She writes in part to The Virgin Suicides,
“Congratulations on your fifteenth consecutive year as my favorite book. To mark this commemorative anniversary, I’m writing you a love letter. It’ll be moony goony nonsense compared to your perfection, but the thing you’re perfect about is conveying imperfect love. So even though this is going to look a little bit like pen puke, I hope you’ll appreciate its sincerity.”
About Agatha Christie she says she’s the go-to author for moms, truckers, teenagers. There’s nothing to offend anyone. Her mysteries are cozy but still intriguing. I found her letter about Misery (Stephen King) very funny and also really enjoyed her chapter on her Thesaurus.
In her chapter about Cannery Row by John Steinbeck, she writes “Your quote ‘no money, and no ambitions beyond food, drink, and contentment,’ couldn’t fit a group of people better if you’d Quantum Leaped to this very time and location from 1945 and eavesdropped on a conversation about the flavor nuances of the Taco Bell breakfast menu.” As you can see, she has a clever way with descriptions.
Overall this was an entertaining read and I always like hearing about books and reading about books. The author’s three all-time fave books are: Heartburn by Nora Ephron, The Virgin Suicides by Jeffrey Eugenides, and Dandelion Wine by Ray Bradbury. I haven’t read any of these but have added them to my TBR list. If you’ve read any of them, do you agree with Spence? Let me know in the comments.
The Day The World Came to Town, Jim deFede
Published 2002, 256 pages
Terrie's Read (Donna recommended it to me)
I loved the heartwarming elements of this story - the way the people in several small towns in Newfoundland came together, donating time, money, and supplies to help thousands of passengers from 38 (!) planes that were forced to land after the attack on 9/11 and the US air space was closed. These hardy people opened their hearts and homes to so many people and made them feel welcome. It's an uplifting story and restores my faith in humanity.
"They placed their lives on hold for a group of strangers and asked for nothing in return. They affirmed the basic goodness of man at a time when it was easy to doubt such humanity still existed. If the terrorists had hoped their attacks would reveal the weaknesses in western society, the events in Gander proved its strength."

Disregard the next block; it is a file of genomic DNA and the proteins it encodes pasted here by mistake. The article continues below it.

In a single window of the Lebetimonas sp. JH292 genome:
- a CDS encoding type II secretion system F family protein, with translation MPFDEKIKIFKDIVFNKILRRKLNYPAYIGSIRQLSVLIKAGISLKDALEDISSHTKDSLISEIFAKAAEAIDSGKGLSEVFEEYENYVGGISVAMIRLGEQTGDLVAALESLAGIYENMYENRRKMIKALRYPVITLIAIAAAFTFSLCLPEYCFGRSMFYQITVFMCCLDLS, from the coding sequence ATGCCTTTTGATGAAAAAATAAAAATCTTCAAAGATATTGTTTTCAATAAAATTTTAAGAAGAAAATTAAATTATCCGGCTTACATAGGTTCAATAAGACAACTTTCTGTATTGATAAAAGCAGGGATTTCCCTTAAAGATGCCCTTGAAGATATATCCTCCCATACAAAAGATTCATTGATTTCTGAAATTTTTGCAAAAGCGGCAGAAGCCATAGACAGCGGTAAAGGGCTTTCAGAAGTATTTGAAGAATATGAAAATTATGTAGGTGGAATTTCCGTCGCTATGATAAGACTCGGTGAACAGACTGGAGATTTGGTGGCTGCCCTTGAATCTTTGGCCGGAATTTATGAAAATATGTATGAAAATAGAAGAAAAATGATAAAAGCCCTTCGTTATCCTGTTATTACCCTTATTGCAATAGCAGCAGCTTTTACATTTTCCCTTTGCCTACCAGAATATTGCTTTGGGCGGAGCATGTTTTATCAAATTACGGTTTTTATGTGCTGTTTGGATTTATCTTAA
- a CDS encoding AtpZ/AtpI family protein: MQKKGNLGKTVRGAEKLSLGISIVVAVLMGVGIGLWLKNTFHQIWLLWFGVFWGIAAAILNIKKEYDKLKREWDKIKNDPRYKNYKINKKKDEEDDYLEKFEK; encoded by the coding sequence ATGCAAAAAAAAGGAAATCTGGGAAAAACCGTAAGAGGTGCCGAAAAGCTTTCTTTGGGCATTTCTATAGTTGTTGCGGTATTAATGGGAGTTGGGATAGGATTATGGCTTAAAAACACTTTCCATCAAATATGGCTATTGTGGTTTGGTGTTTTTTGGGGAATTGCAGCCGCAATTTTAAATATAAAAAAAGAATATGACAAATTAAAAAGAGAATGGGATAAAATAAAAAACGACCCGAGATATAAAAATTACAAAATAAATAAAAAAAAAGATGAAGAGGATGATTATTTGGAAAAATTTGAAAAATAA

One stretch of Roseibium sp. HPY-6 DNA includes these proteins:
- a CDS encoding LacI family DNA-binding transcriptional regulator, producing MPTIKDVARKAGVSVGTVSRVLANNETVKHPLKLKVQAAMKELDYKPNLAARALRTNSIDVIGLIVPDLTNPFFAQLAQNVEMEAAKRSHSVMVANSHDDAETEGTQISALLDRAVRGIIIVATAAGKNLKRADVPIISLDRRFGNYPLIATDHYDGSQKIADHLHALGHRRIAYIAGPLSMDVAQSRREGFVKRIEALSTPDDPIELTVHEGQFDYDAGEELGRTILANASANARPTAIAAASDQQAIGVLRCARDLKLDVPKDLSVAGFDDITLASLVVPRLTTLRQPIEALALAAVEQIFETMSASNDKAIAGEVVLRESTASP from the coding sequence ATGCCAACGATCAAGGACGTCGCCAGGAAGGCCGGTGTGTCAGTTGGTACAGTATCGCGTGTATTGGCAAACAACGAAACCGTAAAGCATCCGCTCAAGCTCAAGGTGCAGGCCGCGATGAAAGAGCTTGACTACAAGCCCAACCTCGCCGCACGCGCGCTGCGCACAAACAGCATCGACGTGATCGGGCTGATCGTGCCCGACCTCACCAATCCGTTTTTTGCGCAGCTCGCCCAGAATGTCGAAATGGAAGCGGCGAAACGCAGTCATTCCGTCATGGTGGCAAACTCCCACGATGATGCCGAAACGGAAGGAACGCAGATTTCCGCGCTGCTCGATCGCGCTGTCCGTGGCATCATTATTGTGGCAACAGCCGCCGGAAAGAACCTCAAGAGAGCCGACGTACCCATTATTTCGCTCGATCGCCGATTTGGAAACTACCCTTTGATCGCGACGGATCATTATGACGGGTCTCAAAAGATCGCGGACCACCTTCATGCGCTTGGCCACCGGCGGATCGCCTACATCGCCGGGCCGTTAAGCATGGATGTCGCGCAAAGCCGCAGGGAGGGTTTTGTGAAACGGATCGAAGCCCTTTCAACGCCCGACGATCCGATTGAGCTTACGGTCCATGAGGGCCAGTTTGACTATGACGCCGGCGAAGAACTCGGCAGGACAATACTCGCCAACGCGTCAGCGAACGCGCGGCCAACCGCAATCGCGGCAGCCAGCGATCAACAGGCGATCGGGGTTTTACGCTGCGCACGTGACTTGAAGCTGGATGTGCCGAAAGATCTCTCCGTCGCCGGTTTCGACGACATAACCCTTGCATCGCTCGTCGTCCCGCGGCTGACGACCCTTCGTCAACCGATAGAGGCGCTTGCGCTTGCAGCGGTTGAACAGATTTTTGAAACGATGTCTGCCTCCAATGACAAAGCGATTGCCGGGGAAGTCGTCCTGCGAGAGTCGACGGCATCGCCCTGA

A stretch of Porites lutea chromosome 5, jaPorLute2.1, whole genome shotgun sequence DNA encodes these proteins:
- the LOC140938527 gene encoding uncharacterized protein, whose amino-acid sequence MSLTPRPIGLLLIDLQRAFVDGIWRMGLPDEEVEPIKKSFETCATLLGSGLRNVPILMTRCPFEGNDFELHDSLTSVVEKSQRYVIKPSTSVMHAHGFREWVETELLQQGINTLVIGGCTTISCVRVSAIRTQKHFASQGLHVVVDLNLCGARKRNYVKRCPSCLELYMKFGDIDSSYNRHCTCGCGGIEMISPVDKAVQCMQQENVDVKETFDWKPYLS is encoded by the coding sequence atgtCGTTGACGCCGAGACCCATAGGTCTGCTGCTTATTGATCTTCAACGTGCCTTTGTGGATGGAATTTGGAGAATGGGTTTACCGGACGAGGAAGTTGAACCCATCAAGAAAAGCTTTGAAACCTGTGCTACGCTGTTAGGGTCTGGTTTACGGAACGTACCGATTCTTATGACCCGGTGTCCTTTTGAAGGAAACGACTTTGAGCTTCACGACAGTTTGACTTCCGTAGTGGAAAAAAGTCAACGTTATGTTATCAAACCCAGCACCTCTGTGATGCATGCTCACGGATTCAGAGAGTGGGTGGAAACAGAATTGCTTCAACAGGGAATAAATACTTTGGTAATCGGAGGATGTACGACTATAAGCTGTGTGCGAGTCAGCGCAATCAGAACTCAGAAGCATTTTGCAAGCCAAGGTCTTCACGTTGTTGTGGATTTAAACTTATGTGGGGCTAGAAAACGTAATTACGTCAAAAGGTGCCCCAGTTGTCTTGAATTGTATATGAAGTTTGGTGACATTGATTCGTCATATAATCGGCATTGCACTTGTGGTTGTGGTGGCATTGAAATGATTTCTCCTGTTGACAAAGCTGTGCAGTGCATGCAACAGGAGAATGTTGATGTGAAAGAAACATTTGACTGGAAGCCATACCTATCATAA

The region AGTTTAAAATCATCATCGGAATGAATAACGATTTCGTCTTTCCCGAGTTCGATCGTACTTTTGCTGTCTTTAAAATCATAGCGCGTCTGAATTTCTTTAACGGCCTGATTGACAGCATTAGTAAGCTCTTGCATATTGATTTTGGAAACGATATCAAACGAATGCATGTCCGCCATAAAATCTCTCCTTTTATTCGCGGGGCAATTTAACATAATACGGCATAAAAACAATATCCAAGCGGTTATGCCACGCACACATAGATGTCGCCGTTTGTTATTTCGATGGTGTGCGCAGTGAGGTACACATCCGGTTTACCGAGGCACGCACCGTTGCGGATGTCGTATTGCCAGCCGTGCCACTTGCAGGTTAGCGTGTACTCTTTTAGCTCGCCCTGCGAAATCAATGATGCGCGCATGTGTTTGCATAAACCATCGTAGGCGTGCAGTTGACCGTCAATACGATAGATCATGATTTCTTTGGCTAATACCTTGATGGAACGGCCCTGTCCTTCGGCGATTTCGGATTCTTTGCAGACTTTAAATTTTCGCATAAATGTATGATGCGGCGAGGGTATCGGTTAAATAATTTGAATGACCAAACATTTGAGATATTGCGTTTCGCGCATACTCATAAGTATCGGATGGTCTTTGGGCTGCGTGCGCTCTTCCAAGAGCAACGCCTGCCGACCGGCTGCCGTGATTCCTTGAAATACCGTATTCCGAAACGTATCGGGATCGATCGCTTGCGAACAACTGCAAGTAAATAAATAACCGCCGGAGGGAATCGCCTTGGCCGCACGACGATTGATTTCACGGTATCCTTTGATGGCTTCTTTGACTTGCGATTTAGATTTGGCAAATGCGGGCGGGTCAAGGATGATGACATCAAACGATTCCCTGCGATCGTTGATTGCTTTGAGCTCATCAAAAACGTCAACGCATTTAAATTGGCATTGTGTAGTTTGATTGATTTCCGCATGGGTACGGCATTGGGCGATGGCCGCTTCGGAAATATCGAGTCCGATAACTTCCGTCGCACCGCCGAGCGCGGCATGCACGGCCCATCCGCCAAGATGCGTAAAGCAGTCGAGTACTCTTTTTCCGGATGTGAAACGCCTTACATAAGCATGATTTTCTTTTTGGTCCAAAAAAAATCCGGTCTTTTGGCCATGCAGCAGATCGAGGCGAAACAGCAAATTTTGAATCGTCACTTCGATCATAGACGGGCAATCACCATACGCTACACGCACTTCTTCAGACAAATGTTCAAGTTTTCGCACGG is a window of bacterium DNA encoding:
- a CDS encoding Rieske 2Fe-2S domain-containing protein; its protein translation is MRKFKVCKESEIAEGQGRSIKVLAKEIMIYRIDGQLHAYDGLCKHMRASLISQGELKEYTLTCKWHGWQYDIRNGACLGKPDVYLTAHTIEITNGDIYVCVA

What I didn't enjoy is the d-r-y storytelling. Although there was clearly an effort to feature specific passenger and resident stories, the telling didn't give me any warm fuzzies. I think it was too reporterly, too clinical of a style for me, though it's definitely a story that needs telling.
Dave Barry’s Book of Bad Songs, Dave Barry
Genre: Nonfiction, Humor
Published 1997, 112 pages
Columnist Dave Barry asked his readers to send in their worst-song-ever nominee (MacArthur Park, You’re Having My Baby are samples). He got a huge response and this book is the result. It’s obvious from when it was published that there are no current-day songs here, but rather songs from the 60s, 70s, and 80s. You’ll find songs by Barry Manilow, Neil Diamond, Captain and Tennille, John Denver, and many more. Personally I recognized almost every song he mentioned.
This is a short, funny read about songs you are probably familiar with but haven’t given much thought to their lyrics and whether they made sense. If you want something easy, lighthearted, and fun to read, this is it.
Blue Heaven, C.J. Box
Award: Edgar winner
Published 2007, 352 pages
Listened to this on audio during my commute and each time I got to my destination I wanted to keep listening. I even found the story intruding on my thoughts at work. Needless to say, it is an action packed, sometimes edge-of-seat thriller. The crime is committed right at the beginning of the book, so there's no mystery; the thrill is in catching the bad guys. As I've come to expect with Box novels, the characters steal the show, particularly the kids Annie and William and the old rancher, Rawlins. Rawlins becomes the unwitting and sort of unwilling protector of the kids after they witness a murder and his uncertainty and ambivalence is written so believably. The town is populated with interesting characters: a new sheriff, a gossipy postal worker, a morally lax banker, cold-as-ice bad guy as well as unwilling bad guy, and more. Each one made believable and playing their role in the story so well. This is a stand-alone book, not one of the Joe Pickett series. If you haven't discovered C.J. Box yet, I highly recommend that you find time to give his books a try.